So look again at that Song of Solomon 8:5 scripture. She spent time in her soul’s wilderness with her beloved and comes up out of that desert experience. Her soul has ascended from where it was, what it was.


How? Leaning on Him. L-e-a-n-i-n-g.


Her soul was no longer rushing ahead in its own strength, own ways, own timing. Nor was it dragging behind Him, fearful, shivering in a corner, not taking any action. Instead, there was a deeper rapport with Him, soul to soul.


Remember that when He gives you a come-to-the-wilderness call. God is your soul’s breath, strength, wisdom, direction, power source. He wants to flow from His throne to and through your opened, connected, humbled soul—your soul is breathed from Him (neshama, breath), given the capacity to flow and move with Him (ruach, spirit/wind) and to “rest” (nefesh/nafash, rested breath) in its bodily journey down here . . . surrendered, obedient, in love with Him. Him, your very breath, your very life.




Midway in my multi-year soul reconstruction process, I had questioned God about my wilderness journey. Well, actually, I had questioned Him at the beginning, middle, and just about every place along the way. But I digress.


In His kindness, He gave me this vision as His answer.


An image of an arrow flashed before me.
It was notched and rested in the bow’s string, then pulled back. Way, way back.
God revealed to me that for the arrow to be launched a great distance, it had to be properly rested within the bow, then brought as far back as the tension would allow so it could catapult forward . . . fly higher . . .
go farther than ever before.


God was the archer. His faithfulness, the bow. His strategy, the tension. And I was the arrow that had to “rest” in Him through it all.


I knew where this was headed. Sort of. It was going to take more shifts. Deep shifts. Intentional shifts. Subterranean work. God likes to hit His target goal—creating something better, greater, eternal within the soul. And that something takes time, precision, and pulling those He loves away from the common and into the holy.


Of course, in the process, you can feel more like a broken arrow, shattered into a gazillion pieces like Moses’ tablets. But that actually can be a good thing.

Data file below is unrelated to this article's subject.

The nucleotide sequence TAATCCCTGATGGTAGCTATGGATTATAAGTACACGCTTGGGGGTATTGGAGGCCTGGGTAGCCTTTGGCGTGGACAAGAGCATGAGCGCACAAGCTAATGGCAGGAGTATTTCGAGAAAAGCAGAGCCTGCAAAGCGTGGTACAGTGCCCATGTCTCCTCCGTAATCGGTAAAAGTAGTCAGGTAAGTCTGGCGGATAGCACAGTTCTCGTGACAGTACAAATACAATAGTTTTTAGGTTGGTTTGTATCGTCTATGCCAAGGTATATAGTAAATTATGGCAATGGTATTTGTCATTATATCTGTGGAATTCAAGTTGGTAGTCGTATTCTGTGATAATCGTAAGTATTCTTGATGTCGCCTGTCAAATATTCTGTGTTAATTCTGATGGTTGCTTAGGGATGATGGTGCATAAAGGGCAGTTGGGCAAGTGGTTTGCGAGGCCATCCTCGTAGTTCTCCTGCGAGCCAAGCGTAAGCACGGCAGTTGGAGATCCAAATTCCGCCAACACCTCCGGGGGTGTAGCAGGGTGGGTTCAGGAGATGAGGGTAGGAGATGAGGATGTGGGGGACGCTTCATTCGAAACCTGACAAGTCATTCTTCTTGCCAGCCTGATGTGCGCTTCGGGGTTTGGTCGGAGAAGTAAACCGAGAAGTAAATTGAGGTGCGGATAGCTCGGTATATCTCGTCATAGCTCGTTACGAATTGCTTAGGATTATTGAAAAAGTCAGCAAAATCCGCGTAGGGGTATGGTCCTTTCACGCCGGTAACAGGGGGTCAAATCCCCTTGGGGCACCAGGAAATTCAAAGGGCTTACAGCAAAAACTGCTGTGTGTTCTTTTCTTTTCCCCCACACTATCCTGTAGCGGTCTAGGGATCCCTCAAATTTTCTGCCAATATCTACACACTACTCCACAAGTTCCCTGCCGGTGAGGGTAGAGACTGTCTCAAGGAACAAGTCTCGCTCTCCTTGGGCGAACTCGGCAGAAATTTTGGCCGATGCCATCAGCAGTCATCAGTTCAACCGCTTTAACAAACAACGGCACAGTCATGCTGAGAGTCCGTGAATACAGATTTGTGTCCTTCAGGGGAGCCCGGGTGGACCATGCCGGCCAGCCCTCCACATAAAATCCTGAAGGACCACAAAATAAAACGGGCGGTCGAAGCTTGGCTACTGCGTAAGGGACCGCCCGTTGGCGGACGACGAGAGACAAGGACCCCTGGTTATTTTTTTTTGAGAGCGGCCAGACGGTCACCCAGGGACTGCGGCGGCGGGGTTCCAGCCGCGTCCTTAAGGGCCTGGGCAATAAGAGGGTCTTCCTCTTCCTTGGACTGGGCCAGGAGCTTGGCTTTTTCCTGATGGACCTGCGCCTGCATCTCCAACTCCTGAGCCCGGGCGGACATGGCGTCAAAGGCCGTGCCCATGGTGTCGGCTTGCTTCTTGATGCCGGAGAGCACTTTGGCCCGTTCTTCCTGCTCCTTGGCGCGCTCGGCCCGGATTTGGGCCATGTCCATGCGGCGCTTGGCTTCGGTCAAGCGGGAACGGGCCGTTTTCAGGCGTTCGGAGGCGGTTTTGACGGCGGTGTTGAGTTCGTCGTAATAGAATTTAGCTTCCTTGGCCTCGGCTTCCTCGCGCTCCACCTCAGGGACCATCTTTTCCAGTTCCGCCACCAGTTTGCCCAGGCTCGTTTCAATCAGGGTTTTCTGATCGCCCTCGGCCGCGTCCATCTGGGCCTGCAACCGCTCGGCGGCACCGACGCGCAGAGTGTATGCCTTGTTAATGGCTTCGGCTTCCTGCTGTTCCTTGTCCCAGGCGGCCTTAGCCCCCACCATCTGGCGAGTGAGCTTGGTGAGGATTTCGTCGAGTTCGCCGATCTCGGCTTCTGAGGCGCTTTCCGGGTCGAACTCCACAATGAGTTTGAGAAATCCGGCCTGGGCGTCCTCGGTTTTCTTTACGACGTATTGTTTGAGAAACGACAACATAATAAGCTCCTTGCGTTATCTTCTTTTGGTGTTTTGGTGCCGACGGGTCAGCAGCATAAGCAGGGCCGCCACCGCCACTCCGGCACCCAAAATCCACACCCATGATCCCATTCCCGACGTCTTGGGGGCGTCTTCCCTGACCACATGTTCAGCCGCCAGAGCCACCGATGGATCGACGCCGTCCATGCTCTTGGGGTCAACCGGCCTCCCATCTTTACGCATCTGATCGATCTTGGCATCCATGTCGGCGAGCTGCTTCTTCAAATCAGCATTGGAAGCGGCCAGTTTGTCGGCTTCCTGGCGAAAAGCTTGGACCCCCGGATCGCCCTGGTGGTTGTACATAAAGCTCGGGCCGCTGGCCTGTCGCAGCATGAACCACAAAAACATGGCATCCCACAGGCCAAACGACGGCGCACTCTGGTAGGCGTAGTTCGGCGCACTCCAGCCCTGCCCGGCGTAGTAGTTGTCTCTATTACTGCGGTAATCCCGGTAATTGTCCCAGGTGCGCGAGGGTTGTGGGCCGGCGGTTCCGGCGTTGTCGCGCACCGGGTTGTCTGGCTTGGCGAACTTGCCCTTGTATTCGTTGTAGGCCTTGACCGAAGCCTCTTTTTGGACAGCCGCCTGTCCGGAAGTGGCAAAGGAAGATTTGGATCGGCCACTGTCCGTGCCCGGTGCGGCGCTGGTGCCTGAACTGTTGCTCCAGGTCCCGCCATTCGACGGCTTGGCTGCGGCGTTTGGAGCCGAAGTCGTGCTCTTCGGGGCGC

I used to think the Dauntless were fearless.
That is how they seemed, anyway.
But maybe what I saw as fearless was actually fear under control.

—Tris, Divergent by Veronica Roth


According to Talmudic thought, Moses put the new tablets and the shattered tablets into the Ark of the Covenant, אֲרוֹן בְּרִית. The two sets of tablets stood as a paradoxical lesson.


Both sets reflect your soul. Shattered, yet whole.
Broken, yet engraved with the hand of God.

Your soul arises.
Remade—standing on its brokenness, strengthened by it.


Whether working within the soul of a person or a nation, God’s modus operandi is deconstruction before reconstructing and birthing the soul into its destiny. I imagine God stretching out His hand to touch our souls during this precarious process much the same way He reached out to touch Jeremiah’s mouth to birth the prophetic, delivering those destiny-driven words in Jeremiah 1:10—uproot and tear down, build and plant.


But the soul’s deconstruction-reconstruction process
takes walking according to His timetable.


So forget thinking you can speed things up. You can’t. Although your balking, rebellion, and ingratitude can alter His time frames. Yes indeedy.


You probably know the story. Israel made the exodus from the hard toils of their deconstructive Egyptian experience, yoke free in the natural and witnessing the glorious might of God’s hand. But spiritually? Well, let’s see . . .